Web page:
Researchers Study New Stent’s Pros, Cons

Trials will test bioabsorbable scaffold safety, design

heart stents on a fingertip

The introduction of stents helped restore blood flow to patients who had clogged arteries (atherosclerosis) – without surgery.

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Stephen G. Ellis, MD, Section Head of Invasive/Interventional Cardiology in Cleveland Clinic’s Robert and Suzanne Tomsich Department of Cardiovascular Medicine, is studying a new innovation in stenting called bioabsorbable scaffolds (stents).

What are stents?

Stents or scaffolds are small tubes that are inserted into narrowed arteries to support artery walls and keep the blood vessels open.

A brief history of stents

Stents (scaffolds) were first introduced in the early 1990s as a tool in interventional cardiology. They helped make angioplasty (the first breakthrough treatment for atherosclerosis (clogged blood vessels)) safer and more effective.

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Drug eluting stents were introduced in the early 2000s. They have a polymer coating on top of the metal skeleton of the stent. The coating exudes a drug that prevents scar tissue from forming and reclogging the artery. 

Drawbacks in current designs

  • Metal stents provided a sturdy structure that kept treated blood vessels open, but sometimes the blood vessels narrowed again (restenosis) after a few months.
  • Drug eluting stents successfully reduced short-term restenosis, but restenosis rates remained a concern over the long term (a year or more). And the formation of blood clots on the stents caused problems.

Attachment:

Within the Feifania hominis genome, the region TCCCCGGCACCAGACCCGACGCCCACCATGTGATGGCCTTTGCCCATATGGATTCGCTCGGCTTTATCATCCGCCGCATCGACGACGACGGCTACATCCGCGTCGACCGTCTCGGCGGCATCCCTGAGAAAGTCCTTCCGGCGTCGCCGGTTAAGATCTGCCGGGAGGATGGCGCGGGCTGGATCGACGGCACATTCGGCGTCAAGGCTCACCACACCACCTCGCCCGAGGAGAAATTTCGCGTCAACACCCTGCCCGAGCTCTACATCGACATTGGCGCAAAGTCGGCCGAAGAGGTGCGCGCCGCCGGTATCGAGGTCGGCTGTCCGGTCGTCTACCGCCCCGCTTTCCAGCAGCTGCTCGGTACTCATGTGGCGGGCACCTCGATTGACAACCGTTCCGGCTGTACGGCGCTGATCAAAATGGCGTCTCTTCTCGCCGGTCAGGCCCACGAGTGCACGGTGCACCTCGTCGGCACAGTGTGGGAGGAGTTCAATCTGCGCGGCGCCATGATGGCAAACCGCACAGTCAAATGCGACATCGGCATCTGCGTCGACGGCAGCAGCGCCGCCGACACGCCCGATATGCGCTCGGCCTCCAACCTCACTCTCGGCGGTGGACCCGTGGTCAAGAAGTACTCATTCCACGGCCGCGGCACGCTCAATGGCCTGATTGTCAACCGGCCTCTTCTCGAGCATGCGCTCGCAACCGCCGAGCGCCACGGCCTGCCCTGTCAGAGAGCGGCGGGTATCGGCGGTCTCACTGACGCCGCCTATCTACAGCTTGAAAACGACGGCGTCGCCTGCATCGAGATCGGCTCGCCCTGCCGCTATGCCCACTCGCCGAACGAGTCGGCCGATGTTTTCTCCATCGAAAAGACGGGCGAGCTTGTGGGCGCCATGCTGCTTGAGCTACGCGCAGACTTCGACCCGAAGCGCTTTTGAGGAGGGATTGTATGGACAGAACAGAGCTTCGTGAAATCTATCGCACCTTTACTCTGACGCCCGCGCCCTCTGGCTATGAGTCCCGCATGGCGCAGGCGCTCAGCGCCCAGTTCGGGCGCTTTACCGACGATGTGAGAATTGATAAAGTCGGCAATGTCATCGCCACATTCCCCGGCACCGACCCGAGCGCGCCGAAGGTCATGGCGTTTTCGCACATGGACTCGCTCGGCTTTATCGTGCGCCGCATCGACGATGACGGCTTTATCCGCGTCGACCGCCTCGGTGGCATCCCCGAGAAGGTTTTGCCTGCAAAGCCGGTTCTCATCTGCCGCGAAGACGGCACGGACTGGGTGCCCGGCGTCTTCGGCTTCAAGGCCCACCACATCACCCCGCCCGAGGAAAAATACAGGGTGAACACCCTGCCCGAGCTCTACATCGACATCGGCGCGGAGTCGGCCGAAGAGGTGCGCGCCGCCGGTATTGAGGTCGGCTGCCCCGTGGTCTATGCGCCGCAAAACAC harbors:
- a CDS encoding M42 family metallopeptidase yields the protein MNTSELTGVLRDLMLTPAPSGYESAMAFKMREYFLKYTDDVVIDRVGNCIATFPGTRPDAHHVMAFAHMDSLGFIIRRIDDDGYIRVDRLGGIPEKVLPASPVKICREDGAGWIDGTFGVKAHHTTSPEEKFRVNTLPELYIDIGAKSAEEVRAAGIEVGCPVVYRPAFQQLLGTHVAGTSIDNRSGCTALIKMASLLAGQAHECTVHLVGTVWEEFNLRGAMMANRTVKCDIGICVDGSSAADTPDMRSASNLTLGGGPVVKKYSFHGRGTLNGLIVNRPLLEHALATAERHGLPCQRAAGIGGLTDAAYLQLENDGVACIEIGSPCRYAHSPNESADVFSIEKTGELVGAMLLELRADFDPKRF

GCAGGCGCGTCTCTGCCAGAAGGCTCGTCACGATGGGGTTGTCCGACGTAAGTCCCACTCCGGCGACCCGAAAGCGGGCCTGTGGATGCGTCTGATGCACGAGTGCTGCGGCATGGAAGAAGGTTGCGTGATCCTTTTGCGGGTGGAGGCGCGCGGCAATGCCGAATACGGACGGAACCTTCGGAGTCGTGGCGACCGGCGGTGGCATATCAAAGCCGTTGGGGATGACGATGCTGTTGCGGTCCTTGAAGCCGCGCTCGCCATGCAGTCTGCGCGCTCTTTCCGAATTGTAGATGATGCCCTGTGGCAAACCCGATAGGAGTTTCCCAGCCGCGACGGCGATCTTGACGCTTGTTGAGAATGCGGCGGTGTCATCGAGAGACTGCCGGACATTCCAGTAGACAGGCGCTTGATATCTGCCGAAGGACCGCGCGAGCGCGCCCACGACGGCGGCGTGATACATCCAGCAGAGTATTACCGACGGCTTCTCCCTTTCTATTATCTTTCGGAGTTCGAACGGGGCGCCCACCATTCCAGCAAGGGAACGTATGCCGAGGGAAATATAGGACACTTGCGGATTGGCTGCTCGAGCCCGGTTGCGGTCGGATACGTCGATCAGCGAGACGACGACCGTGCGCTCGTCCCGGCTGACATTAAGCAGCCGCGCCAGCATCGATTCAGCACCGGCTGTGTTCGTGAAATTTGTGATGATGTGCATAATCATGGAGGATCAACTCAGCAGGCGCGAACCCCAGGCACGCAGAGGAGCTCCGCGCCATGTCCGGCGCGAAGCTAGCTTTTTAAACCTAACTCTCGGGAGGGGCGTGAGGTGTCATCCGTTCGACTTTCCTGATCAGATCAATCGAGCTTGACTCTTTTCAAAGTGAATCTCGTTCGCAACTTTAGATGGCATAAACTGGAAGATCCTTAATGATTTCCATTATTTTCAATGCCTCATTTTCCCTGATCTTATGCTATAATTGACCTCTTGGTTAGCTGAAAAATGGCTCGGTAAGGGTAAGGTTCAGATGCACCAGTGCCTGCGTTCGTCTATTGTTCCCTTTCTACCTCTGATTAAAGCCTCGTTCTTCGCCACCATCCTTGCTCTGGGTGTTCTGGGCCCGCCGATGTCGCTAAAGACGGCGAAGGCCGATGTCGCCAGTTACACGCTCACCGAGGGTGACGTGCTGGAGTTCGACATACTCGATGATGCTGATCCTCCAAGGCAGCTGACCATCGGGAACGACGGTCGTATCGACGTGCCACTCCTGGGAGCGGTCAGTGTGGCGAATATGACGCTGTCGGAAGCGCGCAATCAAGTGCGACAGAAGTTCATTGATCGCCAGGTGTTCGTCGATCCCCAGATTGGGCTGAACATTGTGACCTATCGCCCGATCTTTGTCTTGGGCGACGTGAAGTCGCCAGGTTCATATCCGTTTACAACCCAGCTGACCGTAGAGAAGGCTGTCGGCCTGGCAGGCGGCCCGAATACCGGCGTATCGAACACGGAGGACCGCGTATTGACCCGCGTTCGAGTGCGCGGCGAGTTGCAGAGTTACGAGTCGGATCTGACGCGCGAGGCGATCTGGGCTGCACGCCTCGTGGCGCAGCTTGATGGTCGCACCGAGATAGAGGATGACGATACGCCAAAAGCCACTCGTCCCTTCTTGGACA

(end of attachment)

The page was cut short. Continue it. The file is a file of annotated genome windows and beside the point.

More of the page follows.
• All metal stents are permanent and rigid, so stented blood vessels lose their natural capacity to expand under certain conditions (like exercise).

About bioabsorbable scaffolds

Bioabsorbable scaffolds are also stents designed to support blood vessel walls, but they are made out of special materials (similar to those used in “dissolving” sutures) that will eventually break down and decompose after their work is done.

Bioabsorbable stent technology is still in its experimental phase. Many questions remain, such as how long the scaffold needs to remain intact and how sturdy or how delicate the structure needs to be.

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The hope for bioabsorbable scaffolds is that they might help:

  • Solve the problem of restenosis
  • Avoid the problem of clot formation
  • Avoid the need for long-term anti-clotting medication
  • Avoid chronic, inflammatory processes, which are triggered by the continued presence of a foreign body (metal stent)
  • Avoid a permanent, rigid “cage” that encases blood vessels and hinders their ability to flex and expand

“Initial data suggests that the scaffold provides comparable efficacy and safety compared to current generation stents, but that needs to be confirmed in larger populations and whether or not it offers long-term benefits remains to be determined,” says Dr. Ellis. 

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